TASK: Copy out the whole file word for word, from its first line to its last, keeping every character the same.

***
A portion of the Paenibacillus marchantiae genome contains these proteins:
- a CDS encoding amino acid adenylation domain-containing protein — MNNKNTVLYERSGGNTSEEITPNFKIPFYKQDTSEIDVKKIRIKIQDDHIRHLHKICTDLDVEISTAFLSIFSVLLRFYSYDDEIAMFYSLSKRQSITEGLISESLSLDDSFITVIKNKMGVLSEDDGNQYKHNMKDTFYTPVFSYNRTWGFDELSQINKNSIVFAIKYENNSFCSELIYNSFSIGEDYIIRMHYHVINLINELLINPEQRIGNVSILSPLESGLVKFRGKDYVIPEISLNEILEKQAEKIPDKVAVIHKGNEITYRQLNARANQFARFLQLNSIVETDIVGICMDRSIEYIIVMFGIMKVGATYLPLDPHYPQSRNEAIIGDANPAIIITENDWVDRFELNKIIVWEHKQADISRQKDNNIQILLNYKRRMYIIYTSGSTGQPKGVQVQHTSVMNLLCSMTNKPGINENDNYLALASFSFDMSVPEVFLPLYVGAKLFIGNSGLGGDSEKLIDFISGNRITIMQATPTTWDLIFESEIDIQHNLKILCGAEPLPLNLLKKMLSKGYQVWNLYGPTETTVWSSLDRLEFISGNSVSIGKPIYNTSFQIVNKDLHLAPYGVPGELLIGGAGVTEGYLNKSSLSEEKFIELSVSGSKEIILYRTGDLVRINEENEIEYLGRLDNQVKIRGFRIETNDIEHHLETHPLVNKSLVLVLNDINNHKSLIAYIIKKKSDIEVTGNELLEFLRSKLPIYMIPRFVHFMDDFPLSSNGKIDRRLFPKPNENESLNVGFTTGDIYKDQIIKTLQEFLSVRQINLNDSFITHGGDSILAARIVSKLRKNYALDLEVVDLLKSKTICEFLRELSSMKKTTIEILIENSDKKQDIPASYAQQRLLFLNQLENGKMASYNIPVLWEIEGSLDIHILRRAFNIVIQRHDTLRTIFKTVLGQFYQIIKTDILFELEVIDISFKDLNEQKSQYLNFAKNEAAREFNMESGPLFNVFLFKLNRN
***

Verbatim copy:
A portion of the Paenibacillus marchantiae genome contains these proteins:
- a CDS encoding amino acid adenylation domain-containing protein — MNNKNTVLYERSGGNTSEEITPNFKIPFYKQDTSEIDVKKIRIKIQDDHIRHLHKICTDLDVEISTAFLSIFSVLLRFYSYDDEIAMFYSLSKRQSITEGLISESLSLDDSFITVIKNKMGVLSEDDGNQYKHNMKDTFYTPVFSYNRTWGFDELSQINKNSIVFAIKYENNSFCSELIYNSFSIGEDYIIRMHYHVINLINELLINPEQRIGNVSILSPLESGLVKFRGKDYVIPEISLNEILEKQAEKIPDKVAVIHKGNEITYRQLNARANQFARFLQLNSIVETDIVGICMDRSIEYIIVMFGIMKVGATYLPLDPHYPQSRNEAIIGDANPAIIITENDWVDRFELNKIIVWEHKQADISRQKDNNIQILLNYKRRMYIIYTSGSTGQPKGVQVQHTSVMNLLCSMTNKPGINENDNYLALASFSFDMSVPEVFLPLYVGAKLFIGNSGLGGDSEKLIDFISGNRITIMQATPTTWDLIFESEIDIQHNLKILCGAEPLPLNLLKKMLSKGYQVWNLYGPTETTVWSSLDRLEFISGNSVSIGKPIYNTSFQIVNKDLHLAPYGVPGELLIGGAGVTEGYLNKSSLSEEKFIELSVSGSKEIILYRTGDLVRINEENEIEYLGRLDNQVKIRGFRIETNDIEHHLETHPLVNKSLVLVLNDINNHKSLIAYIIKKKSDIEVTGNELLEFLRSKLPIYMIPRFVHFMDDFPLSSNGKIDRRLFPKPNENESLNVGFTTGDIYKDQIIKTLQEFLSVRQINLNDSFITHGGDSILAARIVSKLRKNYALDLEVVDLLKSKTICEFLRELSSMKKTTIEILIENSDKKQDIPASYAQQRLLFLNQLENGKMASYNIPVLWEIEGSLDIHILRRAFNIVIQRHDTLRTIFKTVLGQFYQIIKTDILFELEVIDISFKDLNEQKSQYLNFAKNEAAREFNMESGPLFNVFLFKLNRN